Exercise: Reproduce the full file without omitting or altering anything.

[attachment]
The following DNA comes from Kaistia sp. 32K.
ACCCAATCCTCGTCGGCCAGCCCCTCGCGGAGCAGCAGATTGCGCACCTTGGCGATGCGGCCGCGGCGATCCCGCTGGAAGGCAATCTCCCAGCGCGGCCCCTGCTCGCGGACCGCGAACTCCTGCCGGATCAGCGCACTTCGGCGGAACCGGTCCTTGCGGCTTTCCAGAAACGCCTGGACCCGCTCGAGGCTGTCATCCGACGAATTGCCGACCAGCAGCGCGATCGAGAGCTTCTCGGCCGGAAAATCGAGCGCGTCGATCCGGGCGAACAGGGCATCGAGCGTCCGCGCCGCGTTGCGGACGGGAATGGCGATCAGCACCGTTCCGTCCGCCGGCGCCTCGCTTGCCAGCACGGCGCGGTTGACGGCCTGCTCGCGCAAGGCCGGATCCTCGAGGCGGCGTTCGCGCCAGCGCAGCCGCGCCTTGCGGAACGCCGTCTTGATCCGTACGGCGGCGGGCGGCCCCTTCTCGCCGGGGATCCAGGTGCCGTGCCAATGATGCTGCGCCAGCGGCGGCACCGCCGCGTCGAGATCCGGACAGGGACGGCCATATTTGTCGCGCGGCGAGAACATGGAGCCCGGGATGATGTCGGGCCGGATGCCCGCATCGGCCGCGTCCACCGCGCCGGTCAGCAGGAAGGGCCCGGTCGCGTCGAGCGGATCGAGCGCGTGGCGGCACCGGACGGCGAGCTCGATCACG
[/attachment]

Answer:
The following DNA comes from Kaistia sp. 32K.
ACCCAATCCTCGTCGGCCAGCCCCTCGCGGAGCAGCAGATTGCGCACCTTGGCGATGCGGCCGCGGCGATCCCGCTGGAAGGCAATCTCCCAGCGCGGCCCCTGCTCGCGGACCGCGAACTCCTGCCGGATCAGCGCACTTCGGCGGAACCGGTCCTTGCGGCTTTCCAGAAACGCCTGGACCCGCTCGAGGCTGTCATCCGACGAATTGCCGACCAGCAGCGCGATCGAGAGCTTCTCGGCCGGAAAATCGAGCGCGTCGATCCGGGCGAACAGGGCATCGAGCGTCCGCGCCGCGTTGCGGACGGGAATGGCGATCAGCACCGTTCCGTCCGCCGGCGCCTCGCTTGCCAGCACGGCGCGGTTGACGGCCTGCTCGCGCAAGGCCGGATCCTCGAGGCGGCGTTCGCGCCAGCGCAGCCGCGCCTTGCGGAACGCCGTCTTGATCCGTACGGCGGCGGGCGGCCCCTTCTCGCCGGGGATCCAGGTGCCGTGCCAATGATGCTGCGCCAGCGGCGGCACCGCCGCGTCGAGATCCGGACAGGGACGGCCATATTTGTCGCGCGGCGAGAACATGGAGCCCGGGATGATGTCGGGCCGGATGCCCGCATCGGCCGCGTCCACCGCGCCGGTCAGCAGGAAGGGCCCGGTCGCGTCGAGCGGATCGAGCGCGTGGCGGCACCGGACGGCGAGCTCGATCACG